Also, the 2017 draft Constitution, which provides the legal foundation for the election, was never approved. So, while it is hoped that a new date for elections will be set soon, many of the details still need to be finalised.  

Slowly does it  

There have been several calls for dismantling armed groups in Libya. Once an official government is in place, these calls will no doubt increase. France, for example, is adamant that Russian PMCs be withdrawn “without delay”. But Russia has inserted itself in a way that will likely guarantee its military presence in Libya even after the election.  

By continuing to deny any connection with Wagner and other PMCs, the Kremlin can wash its hands of any responsibility to remove armed groups from Libya.  

At the same time, military relations between Russia and the Libyan Army are growing. Chief of Staff Mohamed Al-Haddad spent five days in Moscow in July 2021. And in November, a Russian military delegation travelled to Tripoli to “continue to develop relations” and reaffirm Russia’s “readiness to work with and support the Libyan army”, according to Colonel General Alexei Kim, deputy commander-in-chief of the Russian Ground Forces. Haddad in turn has recognised the role of the Russian military in “the restoration of the Libyan army”.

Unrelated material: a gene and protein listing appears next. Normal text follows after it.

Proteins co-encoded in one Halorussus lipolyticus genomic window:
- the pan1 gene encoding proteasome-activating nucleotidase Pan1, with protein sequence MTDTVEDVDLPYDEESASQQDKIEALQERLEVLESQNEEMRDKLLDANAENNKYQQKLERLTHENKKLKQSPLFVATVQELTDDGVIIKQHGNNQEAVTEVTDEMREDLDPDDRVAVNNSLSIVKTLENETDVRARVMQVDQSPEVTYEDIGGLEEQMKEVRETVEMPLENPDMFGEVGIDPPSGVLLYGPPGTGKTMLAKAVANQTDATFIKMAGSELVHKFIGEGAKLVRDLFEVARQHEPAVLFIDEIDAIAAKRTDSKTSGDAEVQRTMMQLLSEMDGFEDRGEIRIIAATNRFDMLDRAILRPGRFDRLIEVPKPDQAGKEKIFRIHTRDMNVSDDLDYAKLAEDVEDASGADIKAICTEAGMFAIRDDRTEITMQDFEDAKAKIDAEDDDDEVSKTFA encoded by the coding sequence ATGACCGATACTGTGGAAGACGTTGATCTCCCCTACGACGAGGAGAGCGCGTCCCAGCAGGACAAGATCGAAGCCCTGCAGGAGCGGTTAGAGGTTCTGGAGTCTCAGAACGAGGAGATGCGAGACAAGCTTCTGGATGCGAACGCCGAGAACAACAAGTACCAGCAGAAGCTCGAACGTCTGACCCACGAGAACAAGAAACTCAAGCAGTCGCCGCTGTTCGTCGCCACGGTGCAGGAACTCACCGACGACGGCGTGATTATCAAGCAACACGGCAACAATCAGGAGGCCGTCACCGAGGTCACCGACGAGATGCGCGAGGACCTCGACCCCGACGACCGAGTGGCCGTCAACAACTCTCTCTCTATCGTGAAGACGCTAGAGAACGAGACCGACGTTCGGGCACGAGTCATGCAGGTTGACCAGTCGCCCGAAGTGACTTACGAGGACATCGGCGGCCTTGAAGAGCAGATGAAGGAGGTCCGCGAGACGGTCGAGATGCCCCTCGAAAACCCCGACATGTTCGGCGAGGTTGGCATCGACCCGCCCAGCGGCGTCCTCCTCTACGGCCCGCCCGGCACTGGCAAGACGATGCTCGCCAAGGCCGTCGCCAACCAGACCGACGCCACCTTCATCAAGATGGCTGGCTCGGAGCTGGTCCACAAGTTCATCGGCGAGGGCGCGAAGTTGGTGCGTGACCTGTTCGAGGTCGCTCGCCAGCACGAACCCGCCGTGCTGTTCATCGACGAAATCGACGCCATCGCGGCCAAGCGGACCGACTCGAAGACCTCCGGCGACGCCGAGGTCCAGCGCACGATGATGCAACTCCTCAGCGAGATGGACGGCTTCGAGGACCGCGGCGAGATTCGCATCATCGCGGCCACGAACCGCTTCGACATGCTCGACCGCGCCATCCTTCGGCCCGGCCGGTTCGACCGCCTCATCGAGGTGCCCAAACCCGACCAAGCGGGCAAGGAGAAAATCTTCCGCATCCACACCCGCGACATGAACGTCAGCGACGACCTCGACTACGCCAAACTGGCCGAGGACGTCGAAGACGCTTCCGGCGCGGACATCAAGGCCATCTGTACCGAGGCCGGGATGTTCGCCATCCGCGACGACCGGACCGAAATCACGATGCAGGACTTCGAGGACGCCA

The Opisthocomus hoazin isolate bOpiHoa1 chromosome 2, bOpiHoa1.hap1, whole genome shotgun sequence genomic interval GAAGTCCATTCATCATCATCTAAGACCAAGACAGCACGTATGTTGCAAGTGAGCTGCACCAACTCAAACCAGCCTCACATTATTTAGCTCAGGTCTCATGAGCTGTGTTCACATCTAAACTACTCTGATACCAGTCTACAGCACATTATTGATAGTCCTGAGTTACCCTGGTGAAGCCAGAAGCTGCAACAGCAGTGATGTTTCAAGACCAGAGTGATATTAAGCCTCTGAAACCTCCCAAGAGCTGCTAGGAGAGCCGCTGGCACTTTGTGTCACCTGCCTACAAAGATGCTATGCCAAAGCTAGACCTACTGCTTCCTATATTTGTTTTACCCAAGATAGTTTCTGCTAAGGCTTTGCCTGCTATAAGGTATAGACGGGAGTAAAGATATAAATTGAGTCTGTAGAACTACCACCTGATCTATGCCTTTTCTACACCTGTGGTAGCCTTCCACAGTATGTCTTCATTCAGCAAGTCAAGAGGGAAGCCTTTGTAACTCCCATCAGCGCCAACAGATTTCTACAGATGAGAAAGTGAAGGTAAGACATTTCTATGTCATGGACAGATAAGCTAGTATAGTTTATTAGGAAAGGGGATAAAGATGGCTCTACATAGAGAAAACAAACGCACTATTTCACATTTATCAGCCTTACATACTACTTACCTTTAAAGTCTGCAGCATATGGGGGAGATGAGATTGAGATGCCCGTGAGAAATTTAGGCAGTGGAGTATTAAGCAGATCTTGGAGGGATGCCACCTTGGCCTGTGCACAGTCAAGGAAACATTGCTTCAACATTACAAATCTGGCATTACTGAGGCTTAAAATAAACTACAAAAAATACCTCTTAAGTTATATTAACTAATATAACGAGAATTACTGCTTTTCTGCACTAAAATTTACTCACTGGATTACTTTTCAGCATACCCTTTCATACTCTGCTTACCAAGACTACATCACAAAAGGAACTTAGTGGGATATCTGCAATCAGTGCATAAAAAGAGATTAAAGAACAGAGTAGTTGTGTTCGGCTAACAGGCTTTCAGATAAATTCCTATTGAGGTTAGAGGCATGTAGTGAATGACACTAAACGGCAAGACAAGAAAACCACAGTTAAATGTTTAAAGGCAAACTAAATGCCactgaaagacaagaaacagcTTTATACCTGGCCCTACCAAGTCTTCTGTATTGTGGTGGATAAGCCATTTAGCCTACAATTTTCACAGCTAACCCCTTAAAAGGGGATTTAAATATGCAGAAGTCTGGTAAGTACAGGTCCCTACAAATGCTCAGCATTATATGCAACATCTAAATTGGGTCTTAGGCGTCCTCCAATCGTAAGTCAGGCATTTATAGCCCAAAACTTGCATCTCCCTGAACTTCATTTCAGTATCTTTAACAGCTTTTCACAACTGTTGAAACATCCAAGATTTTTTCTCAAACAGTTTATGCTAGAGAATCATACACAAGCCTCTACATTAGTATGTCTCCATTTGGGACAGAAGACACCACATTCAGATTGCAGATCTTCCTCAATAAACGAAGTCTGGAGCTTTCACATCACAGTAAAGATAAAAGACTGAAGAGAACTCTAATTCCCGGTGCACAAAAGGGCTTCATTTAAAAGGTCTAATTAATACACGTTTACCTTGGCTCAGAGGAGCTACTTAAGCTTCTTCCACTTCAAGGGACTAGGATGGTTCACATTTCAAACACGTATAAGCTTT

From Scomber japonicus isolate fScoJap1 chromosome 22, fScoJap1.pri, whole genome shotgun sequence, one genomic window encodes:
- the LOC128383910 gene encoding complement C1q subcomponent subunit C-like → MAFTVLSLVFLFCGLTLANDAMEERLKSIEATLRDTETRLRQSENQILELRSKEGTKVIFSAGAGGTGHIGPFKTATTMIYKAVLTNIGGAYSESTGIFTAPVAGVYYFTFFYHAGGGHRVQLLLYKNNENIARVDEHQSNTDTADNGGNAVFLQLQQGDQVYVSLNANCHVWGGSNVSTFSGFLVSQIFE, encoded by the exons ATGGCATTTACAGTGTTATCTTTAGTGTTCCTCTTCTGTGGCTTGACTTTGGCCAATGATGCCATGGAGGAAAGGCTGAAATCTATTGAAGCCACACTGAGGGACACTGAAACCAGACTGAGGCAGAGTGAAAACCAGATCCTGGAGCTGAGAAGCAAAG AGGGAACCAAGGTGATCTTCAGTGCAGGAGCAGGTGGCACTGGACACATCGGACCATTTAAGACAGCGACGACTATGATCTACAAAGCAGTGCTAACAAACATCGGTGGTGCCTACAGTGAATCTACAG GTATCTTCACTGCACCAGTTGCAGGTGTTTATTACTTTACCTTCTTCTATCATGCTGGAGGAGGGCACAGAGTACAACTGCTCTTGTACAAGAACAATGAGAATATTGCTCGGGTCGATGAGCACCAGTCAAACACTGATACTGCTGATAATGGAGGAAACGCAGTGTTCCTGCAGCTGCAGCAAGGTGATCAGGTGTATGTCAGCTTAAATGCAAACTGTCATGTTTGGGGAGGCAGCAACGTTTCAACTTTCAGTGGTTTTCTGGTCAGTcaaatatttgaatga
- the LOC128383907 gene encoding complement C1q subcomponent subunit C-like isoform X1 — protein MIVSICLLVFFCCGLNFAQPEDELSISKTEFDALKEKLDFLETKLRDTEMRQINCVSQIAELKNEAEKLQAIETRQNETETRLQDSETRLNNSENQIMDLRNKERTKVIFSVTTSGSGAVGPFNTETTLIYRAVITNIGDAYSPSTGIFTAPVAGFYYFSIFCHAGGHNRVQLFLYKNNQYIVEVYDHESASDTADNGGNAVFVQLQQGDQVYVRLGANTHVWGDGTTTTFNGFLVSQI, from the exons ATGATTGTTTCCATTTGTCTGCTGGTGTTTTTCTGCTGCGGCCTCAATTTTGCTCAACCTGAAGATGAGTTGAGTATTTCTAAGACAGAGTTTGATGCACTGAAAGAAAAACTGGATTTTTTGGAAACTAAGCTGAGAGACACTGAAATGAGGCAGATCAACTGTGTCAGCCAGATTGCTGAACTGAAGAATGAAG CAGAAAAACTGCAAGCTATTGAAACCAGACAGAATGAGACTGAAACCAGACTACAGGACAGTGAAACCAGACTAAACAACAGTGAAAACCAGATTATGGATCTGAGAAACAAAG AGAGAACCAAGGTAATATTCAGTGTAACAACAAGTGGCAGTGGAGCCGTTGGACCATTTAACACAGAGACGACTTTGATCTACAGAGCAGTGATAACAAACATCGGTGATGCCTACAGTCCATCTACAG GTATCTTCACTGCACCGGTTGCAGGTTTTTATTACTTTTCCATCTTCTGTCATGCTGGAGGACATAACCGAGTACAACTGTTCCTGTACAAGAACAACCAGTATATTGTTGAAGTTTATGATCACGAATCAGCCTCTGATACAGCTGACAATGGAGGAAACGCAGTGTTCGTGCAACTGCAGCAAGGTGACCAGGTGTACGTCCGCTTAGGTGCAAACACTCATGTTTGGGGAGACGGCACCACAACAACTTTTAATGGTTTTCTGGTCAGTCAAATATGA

Should the GNU, currently in talks with Haddad on unifying the country’s military formations, officially invite a Russian presence, the Kremlin would have gained further ground in Libya. In January 2022, a move by the UN Security Council to renew the mandate of the support mission in Libya was blocked by Russia, and a much shorter technical” extension was granted instead.

By incrementally increasing its influence over decision-makers in this way, Russia is securing its position and interests in Libya. This comes as Russia continues to make further inroads on the continent in currently unstable countries, including in the Central African Republic, Mali and Sudan. DM

Cayley Clifford is a researcher in the South African Institute of International Affairs’ African Governance and Diplomacy programme.

 

Gallery

Comments - share your knowledge and experience

Please note you must be a Maverick Insider to comment. Sign up here or sign in if you are already an Insider.

Everybody has an opinion but not everyone has the knowledge and the experience to contribute meaningfully to a discussion. That’s what we want from our members. Help us learn with your expertise and insights on articles that we publish. We encourage different, respectful viewpoints to further our understanding of the world. View our comments policy here.

No Comments, yet

Please peer review 3 community comments before your comment can be posted